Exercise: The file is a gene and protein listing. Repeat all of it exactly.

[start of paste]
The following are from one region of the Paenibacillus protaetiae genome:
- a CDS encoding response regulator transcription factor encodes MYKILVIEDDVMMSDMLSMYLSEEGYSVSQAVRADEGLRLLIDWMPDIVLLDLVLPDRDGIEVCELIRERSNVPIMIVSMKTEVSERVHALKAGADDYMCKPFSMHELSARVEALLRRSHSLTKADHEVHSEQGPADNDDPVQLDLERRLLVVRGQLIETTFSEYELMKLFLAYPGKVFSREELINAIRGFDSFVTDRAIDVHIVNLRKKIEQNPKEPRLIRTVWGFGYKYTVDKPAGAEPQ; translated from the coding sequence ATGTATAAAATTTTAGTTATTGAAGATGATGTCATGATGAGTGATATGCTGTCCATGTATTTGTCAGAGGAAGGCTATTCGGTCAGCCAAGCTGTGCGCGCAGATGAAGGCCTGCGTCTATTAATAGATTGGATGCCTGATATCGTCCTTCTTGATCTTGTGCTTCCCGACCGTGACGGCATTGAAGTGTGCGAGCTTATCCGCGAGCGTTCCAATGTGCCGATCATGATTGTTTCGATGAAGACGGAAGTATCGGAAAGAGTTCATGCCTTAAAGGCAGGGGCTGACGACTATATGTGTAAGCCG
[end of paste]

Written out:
The following are from one region of the Paenibacillus protaetiae genome:
- a CDS encoding response regulator transcription factor encodes MYKILVIEDDVMMSDMLSMYLSEEGYSVSQAVRADEGLRLLIDWMPDIVLLDLVLPDRDGIEVCELIRERSNVPIMIVSMKTEVSERVHALKAGADDYMCKPFSMHELSARVEALLRRSHSLTKADHEVHSEQGPADNDDPVQLDLERRLLVVRGQLIETTFSEYELMKLFLAYPGKVFSREELINAIRGFDSFVTDRAIDVHIVNLRKKIEQNPKEPRLIRTVWGFGYKYTVDKPAGAEPQ; translated from the coding sequence ATGTATAAAATTTTAGTTATTGAAGATGATGTCATGATGAGTGATATGCTGTCCATGTATTTGTCAGAGGAAGGCTATTCGGTCAGCCAAGCTGTGCGCGCAGATGAAGGCCTGCGTCTATTAATAGATTGGATGCCTGATATCGTCCTTCTTGATCTTGTGCTTCCCGACCGTGACGGCATTGAAGTGTGCGAGCTTATCCGCGAGCGTTCCAATGTGCCGATCATGATTGTTTCGATGAAGACGGAAGTATCGGAAAGAGTTCATGCCTTAAAGGCAGGGGCTGACGACTATATGTGTAAGCCG